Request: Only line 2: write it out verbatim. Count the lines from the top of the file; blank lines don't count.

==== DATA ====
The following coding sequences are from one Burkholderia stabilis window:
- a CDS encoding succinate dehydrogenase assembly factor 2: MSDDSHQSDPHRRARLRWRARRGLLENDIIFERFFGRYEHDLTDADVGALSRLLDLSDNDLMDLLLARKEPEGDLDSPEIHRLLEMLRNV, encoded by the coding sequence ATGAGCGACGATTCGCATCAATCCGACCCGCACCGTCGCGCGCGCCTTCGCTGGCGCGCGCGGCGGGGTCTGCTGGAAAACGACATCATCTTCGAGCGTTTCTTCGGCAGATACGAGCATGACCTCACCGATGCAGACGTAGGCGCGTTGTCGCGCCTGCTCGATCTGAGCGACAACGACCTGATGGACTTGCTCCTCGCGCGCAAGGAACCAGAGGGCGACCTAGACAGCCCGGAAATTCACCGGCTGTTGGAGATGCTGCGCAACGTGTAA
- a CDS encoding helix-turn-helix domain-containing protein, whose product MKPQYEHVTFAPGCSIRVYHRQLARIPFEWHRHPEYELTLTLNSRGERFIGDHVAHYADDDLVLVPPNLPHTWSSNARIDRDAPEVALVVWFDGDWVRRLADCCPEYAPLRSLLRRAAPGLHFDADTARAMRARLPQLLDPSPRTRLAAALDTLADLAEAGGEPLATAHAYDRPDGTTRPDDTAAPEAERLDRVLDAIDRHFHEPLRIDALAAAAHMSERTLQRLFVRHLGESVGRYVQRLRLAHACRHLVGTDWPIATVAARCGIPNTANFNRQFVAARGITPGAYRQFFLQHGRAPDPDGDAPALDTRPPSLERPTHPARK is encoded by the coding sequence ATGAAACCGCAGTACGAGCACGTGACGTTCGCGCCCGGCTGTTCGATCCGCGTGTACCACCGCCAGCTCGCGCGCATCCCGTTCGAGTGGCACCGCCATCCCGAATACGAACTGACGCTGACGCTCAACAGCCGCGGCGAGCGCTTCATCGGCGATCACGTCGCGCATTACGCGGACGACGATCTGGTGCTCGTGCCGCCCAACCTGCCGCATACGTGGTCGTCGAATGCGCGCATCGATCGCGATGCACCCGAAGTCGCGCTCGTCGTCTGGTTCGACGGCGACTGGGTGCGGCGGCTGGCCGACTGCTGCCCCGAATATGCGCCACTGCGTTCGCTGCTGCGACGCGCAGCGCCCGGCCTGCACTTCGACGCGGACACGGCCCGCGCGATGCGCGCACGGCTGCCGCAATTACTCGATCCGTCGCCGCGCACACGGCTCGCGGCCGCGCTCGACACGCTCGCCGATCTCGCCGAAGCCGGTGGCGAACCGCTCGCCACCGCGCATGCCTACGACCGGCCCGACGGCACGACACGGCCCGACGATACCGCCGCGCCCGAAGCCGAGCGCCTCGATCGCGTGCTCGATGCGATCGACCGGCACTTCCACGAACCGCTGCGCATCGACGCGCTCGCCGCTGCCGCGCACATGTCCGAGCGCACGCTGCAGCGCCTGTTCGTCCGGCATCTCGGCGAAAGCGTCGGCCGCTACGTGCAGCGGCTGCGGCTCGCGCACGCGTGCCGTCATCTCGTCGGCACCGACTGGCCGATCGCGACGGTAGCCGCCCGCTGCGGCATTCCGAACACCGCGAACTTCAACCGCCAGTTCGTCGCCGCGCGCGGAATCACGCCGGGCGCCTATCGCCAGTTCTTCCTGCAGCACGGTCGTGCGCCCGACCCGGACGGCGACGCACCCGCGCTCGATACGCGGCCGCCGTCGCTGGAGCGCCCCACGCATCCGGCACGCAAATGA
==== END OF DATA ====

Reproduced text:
- a CDS encoding succinate dehydrogenase assembly factor 2: MSDDSHQSDPHRRARLRWRARRGLLENDIIFERFFGRYEHDLTDADVGALSRLLDLSDNDLMDLLLARKEPEGDLDSPEIHRLLEMLRNV, encoded by the coding sequence ATGAGCGACGATTCGCATCAATCCGACCCGCACCGTCGCGCGCGCCTTCGCTGGCGCGCGCGGCGGGGTCTGCTGGAAAACGACATCATCTTCGAGCGTTTCTTCGGCAGATACGAGCATGACCTCACCGATGCAGACGTAGGCGCGTTGTCGCGCCTGCTCGATCTGAGCGACAACGACCTGATGGACTTGCTCCTCGCGCGCAAGGAACCAGAGGGCGACCTAGACAGCCCGGAAATTCACCGGCTGTTGGAGATGCTGCGCAACGTGTAA